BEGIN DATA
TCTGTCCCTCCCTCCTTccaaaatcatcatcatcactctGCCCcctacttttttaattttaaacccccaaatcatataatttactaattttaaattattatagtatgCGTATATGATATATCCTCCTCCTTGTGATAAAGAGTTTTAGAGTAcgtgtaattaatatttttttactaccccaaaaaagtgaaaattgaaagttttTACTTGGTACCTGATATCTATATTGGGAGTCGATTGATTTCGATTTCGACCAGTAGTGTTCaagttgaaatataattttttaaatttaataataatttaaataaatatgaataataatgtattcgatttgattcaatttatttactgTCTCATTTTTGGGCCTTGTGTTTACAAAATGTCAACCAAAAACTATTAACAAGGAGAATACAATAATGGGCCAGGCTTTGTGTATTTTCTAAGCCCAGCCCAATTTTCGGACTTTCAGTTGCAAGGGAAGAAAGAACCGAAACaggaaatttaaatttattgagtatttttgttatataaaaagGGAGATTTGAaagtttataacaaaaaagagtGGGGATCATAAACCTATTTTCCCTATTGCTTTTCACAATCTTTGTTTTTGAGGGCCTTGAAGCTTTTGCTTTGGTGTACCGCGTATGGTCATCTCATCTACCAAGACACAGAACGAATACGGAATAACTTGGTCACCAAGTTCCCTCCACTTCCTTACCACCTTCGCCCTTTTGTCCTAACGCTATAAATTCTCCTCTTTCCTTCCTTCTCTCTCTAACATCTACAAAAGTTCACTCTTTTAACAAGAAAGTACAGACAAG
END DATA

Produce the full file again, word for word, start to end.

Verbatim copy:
TCTGTCCCTCCCTCCTTccaaaatcatcatcatcactctGCCCcctacttttttaattttaaacccccaaatcatataatttactaattttaaattattatagtatgCGTATATGATATATCCTCCTCCTTGTGATAAAGAGTTTTAGAGTAcgtgtaattaatatttttttactaccccaaaaaagtgaaaattgaaagttttTACTTGGTACCTGATATCTATATTGGGAGTCGATTGATTTCGATTTCGACCAGTAGTGTTCaagttgaaatataattttttaaatttaataataatttaaataaatatgaataataatgtattcgatttgattcaatttatttactgTCTCATTTTTGGGCCTTGTGTTTACAAAATGTCAACCAAAAACTATTAACAAGGAGAATACAATAATGGGCCAGGCTTTGTGTATTTTCTAAGCCCAGCCCAATTTTCGGACTTTCAGTTGCAAGGGAAGAAAGAACCGAAACaggaaatttaaatttattgagtatttttgttatataaaaagGGAGATTTGAaagtttataacaaaaaagagtGGGGATCATAAACCTATTTTCCCTATTGCTTTTCACAATCTTTGTTTTTGAGGGCCTTGAAGCTTTTGCTTTGGTGTACCGCGTATGGTCATCTCATCTACCAAGACACAGAACGAATACGGAATAACTTGGTCACCAAGTTCCCTCCACTTCCTTACCACCTTCGCCCTTTTGTCCTAACGCTATAAATTCTCCTCTTTCCTTCCTTCTCTCTCTAACATCTACAAAAGTTCACTCTTTTAACAAGAAAGTACAGACAAG